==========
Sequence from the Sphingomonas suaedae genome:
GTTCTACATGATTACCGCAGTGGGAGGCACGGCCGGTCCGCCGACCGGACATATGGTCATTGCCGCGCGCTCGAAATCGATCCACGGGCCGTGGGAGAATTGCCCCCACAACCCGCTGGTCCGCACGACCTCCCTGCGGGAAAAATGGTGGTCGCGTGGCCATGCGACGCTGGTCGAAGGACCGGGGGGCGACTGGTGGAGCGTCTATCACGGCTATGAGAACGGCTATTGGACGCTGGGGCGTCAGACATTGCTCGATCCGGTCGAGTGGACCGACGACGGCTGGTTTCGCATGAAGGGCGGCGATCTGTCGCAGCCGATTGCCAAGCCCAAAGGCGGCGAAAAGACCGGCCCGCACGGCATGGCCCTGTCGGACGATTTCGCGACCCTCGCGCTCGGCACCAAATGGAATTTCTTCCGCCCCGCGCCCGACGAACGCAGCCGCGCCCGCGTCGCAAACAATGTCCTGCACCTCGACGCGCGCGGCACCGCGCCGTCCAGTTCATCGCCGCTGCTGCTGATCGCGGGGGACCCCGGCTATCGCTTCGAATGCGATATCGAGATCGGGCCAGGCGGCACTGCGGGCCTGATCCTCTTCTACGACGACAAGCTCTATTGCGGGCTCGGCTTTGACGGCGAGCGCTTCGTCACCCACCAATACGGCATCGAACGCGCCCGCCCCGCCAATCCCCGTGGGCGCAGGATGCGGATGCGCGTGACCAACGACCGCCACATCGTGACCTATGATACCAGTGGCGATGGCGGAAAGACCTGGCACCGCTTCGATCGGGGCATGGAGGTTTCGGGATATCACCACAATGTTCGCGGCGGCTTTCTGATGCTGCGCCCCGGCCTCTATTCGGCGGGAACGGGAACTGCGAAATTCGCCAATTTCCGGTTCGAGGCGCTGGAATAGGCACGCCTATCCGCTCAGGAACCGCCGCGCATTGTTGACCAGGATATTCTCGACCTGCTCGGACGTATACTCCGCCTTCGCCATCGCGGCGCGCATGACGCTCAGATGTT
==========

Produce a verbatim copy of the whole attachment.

Sequence from the Sphingomonas suaedae genome:
GTTCTACATGATTACCGCAGTGGGAGGCACGGCCGGTCCGCCGACCGGACATATGGTCATTGCCGCGCGCTCGAAATCGATCCACGGGCCGTGGGAGAATTGCCCCCACAACCCGCTGGTCCGCACGACCTCCCTGCGGGAAAAATGGTGGTCGCGTGGCCATGCGACGCTGGTCGAAGGACCGGGGGGCGACTGGTGGAGCGTCTATCACGGCTATGAGAACGGCTATTGGACGCTGGGGCGTCAGACATTGCTCGATCCGGTCGAGTGGACCGACGACGGCTGGTTTCGCATGAAGGGCGGCGATCTGTCGCAGCCGATTGCCAAGCCCAAAGGCGGCGAAAAGACCGGCCCGCACGGCATGGCCCTGTCGGACGATTTCGCGACCCTCGCGCTCGGCACCAAATGGAATTTCTTCCGCCCCGCGCCCGACGAACGCAGCCGCGCCCGCGTCGCAAACAATGTCCTGCACCTCGACGCGCGCGGCACCGCGCCGTCCAGTTCATCGCCGCTGCTGCTGATCGCGGGGGACCCCGGCTATCGCTTCGAATGCGATATCGAGATCGGGCCAGGCGGCACTGCGGGCCTGATCCTCTTCTACGACGACAAGCTCTATTGCGGGCTCGGCTTTGACGGCGAGCGCTTCGTCACCCACCAATACGGCATCGAACGCGCCCGCCCCGCCAATCCCCGTGGGCGCAGGATGCGGATGCGCGTGACCAACGACCGCCACATCGTGACCTATGATACCAGTGGCGATGGCGGAAAGACCTGGCACCGCTTCGATCGGGGCATGGAGGTTTCGGGATATCACCACAATGTTCGCGGCGGCTTTCTGATGCTGCGCCCCGGCCTCTATTCGGCGGGAACGGGAACTGCGAAATTCGCCAATTTCCGGTTCGAGGCGCTGGAATAGGCACGCCTATCCGCTCAGGAACCGCCGCGCATTGTTGACCAGGATATTCTCGACCTGCTCGGACGTATACTCCGCCTTCGCCATCGCGGCGCGCATGACGCTCAGATGTT